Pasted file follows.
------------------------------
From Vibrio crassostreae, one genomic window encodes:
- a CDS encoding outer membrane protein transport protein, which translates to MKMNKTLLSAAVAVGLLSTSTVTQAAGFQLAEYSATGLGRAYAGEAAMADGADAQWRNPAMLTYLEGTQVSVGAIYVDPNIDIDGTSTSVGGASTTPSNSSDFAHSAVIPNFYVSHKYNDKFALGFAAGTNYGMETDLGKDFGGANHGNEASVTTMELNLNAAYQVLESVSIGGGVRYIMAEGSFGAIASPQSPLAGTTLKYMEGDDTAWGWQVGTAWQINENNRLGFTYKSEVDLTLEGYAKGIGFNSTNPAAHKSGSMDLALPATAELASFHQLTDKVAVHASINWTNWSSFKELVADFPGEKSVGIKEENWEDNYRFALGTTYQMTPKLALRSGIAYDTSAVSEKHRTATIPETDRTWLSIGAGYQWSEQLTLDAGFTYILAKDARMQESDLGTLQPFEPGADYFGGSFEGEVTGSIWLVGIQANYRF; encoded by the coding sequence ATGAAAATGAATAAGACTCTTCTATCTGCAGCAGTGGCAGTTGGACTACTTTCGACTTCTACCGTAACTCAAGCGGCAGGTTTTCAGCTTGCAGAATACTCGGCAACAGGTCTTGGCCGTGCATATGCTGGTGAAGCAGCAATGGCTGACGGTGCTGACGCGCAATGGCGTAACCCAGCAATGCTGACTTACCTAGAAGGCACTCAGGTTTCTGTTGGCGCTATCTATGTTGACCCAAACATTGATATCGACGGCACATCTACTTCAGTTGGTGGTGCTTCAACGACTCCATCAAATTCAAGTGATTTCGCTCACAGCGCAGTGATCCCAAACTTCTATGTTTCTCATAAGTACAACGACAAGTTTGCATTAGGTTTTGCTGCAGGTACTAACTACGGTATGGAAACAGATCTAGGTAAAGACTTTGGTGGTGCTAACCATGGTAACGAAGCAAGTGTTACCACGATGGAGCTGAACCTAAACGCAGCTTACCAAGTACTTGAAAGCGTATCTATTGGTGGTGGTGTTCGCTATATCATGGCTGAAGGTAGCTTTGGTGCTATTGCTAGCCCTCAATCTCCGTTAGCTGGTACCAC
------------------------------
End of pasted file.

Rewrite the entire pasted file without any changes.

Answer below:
From Vibrio crassostreae, one genomic window encodes:
- a CDS encoding outer membrane protein transport protein, which translates to MKMNKTLLSAAVAVGLLSTSTVTQAAGFQLAEYSATGLGRAYAGEAAMADGADAQWRNPAMLTYLEGTQVSVGAIYVDPNIDIDGTSTSVGGASTTPSNSSDFAHSAVIPNFYVSHKYNDKFALGFAAGTNYGMETDLGKDFGGANHGNEASVTTMELNLNAAYQVLESVSIGGGVRYIMAEGSFGAIASPQSPLAGTTLKYMEGDDTAWGWQVGTAWQINENNRLGFTYKSEVDLTLEGYAKGIGFNSTNPAAHKSGSMDLALPATAELASFHQLTDKVAVHASINWTNWSSFKELVADFPGEKSVGIKEENWEDNYRFALGTTYQMTPKLALRSGIAYDTSAVSEKHRTATIPETDRTWLSIGAGYQWSEQLTLDAGFTYILAKDARMQESDLGTLQPFEPGADYFGGSFEGEVTGSIWLVGIQANYRF; encoded by the coding sequence ATGAAAATGAATAAGACTCTTCTATCTGCAGCAGTGGCAGTTGGACTACTTTCGACTTCTACCGTAACTCAAGCGGCAGGTTTTCAGCTTGCAGAATACTCGGCAACAGGTCTTGGCCGTGCATATGCTGGTGAAGCAGCAATGGCTGACGGTGCTGACGCGCAATGGCGTAACCCAGCAATGCTGACTTACCTAGAAGGCACTCAGGTTTCTGTTGGCGCTATCTATGTTGACCCAAACATTGATATCGACGGCACATCTACTTCAGTTGGTGGTGCTTCAACGACTCCATCAAATTCAAGTGATTTCGCTCACAGCGCAGTGATCCCAAACTTCTATGTTTCTCATAAGTACAACGACAAGTTTGCATTAGGTTTTGCTGCAGGTACTAACTACGGTATGGAAACAGATCTAGGTAAAGACTTTGGTGGTGCTAACCATGGTAACGAAGCAAGTGTTACCACGATGGAGCTGAACCTAAACGCAGCTTACCAAGTACTTGAAAGCGTATCTATTGGTGGTGGTGTTCGCTATATCATGGCTGAAGGTAGCTTTGGTGCTATTGCTAGCCCTCAATCTCCGTTAGCTGGTACCAC